I had planned to write about mercy today, but then I realized I had written about it more than a year ago. As I read through what I wrote, I realized it was still applicable, particularly since I have just finished again the book of Daniel. I did make one additional point at the end, but the rest remains the same. Blessings, Jim
Exiled to Babylon, Daniel came to grips with the depth of Israel’s sin. He had read Jeremiah’s prophecy concerning Jerusalem’s destruction and that its exile would last for 70 long years. He mourned and prayed. During my devotional time this morning, I read Daniel’s prayer. The part that jumped out at me was this:
Now, our God, hear the prayers and petitions of your servant. For your sake, Lord, look with favor on your desolate sanctuary. Give ear, our God, and hear; open your eyes and see the desolation of the city that bears your Name. We do not make requests of you because we are righteous, but because of your great mercy. Lord, listen! Lord, forgive! Lord, hear and act! For your sake, my God, do not delay, because your city and your people bear your Name. (Daniel 9:17-19)
And in particular, “We do not make requests of you because we are righteous, but because of your great mercy.” How many of us begin our prayers with such humility? I have always found it fairly easy to express my thanksgiving to God, but praying with humility has been more challenging. Typically, we just ask for stuff. We ask because we care or desire. We care about our relatives. We care about our jobs or GPA’s. And we desire good things that will bless us. These are not wrong things to do, but do we pray with an attitude of pride, that we deserve such things because we’re good people or hope we are? Or do we pray because we know of the great mercy of God?
We are told over and over in the Scriptures about the Lord’s mercy. Micah says the Lord delights to show mercy. Moses, Nehemiah, and Jesus remind us that God is merciful. Time and again in the parables Jesus told, they conveyed the mercy of the Lord. The father was merciful to his lost son; the master was merciful to his servant; and the vineyard owner was merciful to the laborers he hired late in the day.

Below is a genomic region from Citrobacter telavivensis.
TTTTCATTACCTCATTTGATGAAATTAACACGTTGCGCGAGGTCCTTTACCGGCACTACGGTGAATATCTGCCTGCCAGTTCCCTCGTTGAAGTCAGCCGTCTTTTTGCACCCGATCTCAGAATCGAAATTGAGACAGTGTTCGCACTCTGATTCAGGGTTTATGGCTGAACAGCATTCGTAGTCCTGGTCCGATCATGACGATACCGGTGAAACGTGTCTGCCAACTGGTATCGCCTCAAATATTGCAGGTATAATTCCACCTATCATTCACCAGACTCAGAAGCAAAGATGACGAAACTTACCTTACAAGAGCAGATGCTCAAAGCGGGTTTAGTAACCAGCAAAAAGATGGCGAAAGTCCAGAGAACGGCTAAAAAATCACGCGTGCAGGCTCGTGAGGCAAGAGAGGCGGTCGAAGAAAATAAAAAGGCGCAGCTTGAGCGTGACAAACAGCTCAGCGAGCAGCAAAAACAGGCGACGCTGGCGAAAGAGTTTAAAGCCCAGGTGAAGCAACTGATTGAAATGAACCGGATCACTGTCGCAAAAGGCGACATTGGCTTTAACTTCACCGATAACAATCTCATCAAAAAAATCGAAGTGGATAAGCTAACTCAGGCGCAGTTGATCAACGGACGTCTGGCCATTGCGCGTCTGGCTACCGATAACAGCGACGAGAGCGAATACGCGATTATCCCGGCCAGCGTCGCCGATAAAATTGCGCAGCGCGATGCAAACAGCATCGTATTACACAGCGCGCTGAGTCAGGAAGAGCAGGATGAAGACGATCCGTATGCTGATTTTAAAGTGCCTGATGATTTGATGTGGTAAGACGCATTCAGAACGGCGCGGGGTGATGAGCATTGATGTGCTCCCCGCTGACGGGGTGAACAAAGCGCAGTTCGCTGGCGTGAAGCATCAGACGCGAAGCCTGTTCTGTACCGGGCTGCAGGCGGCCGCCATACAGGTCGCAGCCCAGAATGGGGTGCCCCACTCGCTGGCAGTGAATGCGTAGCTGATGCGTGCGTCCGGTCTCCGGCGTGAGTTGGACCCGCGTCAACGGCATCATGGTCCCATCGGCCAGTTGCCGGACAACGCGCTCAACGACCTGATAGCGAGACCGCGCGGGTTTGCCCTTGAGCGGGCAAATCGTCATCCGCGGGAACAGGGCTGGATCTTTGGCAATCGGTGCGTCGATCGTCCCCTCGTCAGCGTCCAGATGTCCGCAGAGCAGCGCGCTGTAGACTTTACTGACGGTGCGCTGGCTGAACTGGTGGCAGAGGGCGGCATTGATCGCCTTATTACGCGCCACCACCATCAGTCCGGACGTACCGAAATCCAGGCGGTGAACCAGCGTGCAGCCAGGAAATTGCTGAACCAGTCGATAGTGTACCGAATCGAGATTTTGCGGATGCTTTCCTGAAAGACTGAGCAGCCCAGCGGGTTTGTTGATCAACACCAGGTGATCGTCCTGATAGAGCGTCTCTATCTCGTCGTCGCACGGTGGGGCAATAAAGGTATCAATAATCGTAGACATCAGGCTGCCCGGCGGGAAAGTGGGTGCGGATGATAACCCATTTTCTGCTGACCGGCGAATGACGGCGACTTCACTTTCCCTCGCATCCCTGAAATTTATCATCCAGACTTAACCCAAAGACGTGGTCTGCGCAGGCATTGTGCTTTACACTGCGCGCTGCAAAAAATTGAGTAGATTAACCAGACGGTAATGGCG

It is the very nature of God to be merciful. We don’t need to earn it; he freely gives it. Yet, not for a moment should we think we deserve it. Like the Psalmist, we should say to the Lord, “Have mercy on me.”
I think the more we come to terms with the absolute holiness of God, the more our pride dissolves and gives way to humility. He is worthy; I am, only because of what Jesus did on my behalf. Acknowledging this will impact our prayer lives tremendously. We will be less inclined to just “throw up” quick prayers to God. And we will be more inclined to pray more because we know our great need for him.
There is another lesson to learn from Daniel’s prayer which is quite applicable to our present-day political and cultural crises. In the beginning of his prayer (9:4-5), he says,
Lord, the great and awesome God, who keeps his covenant of love with those who love him and keep his commandments,we have sinned and done wrong. We have been wicked and have rebelled; we have turned away from your commands and laws.
Note that he is very inclusive in his attribution of sin. “We have sinned and done wrong.” “We have been wicked and rebelled.” There is no hint of “us and them.” Daniel considered them all guilty, including himself! How refreshing it would be if believers in our nation would approach our cultural and political issues with the same humility. We have sinned and in order for our problems to be resolved, we desperately need the Lord to have mercy on us. It is so easy to blame “liberals” or “right-wingers,” but doesn’t the blame fall on us? Have we been devoted to prayer for our nation, for its leaders, for our neighbors? Have we slandered those whose opinions and perspectives differ from ours, or at least held toward them hatred in our hearts? Have we had the courage and boldness to share the gospel that transforms hearts with others?
Finally, if we are receiving God’s mercy, then it makes sense that we show mercy to others. As Jesus reminded the Pharisees, God desires mercy, not sacrifice. The Lord desires us to show mercy to others through forgiveness and generosity. We may think they don’t deserve it, but the reality is that neither do we deserve God’s forgiveness or generosity.
Daniel’s prayer reminded me of how far short I fall in my own humility when I come before the Lord. I am guilty of contributing to the sins of our nation, as well as of other sins. I am in desperate need of his mercy. However, I am not hopeless because, like Daniel, I have confidence that there is an ample supply of God’s mercy available to me. All I, we, need to do is ask for it.
© Jim Musser All Scripture references are from the New International Version, 2011.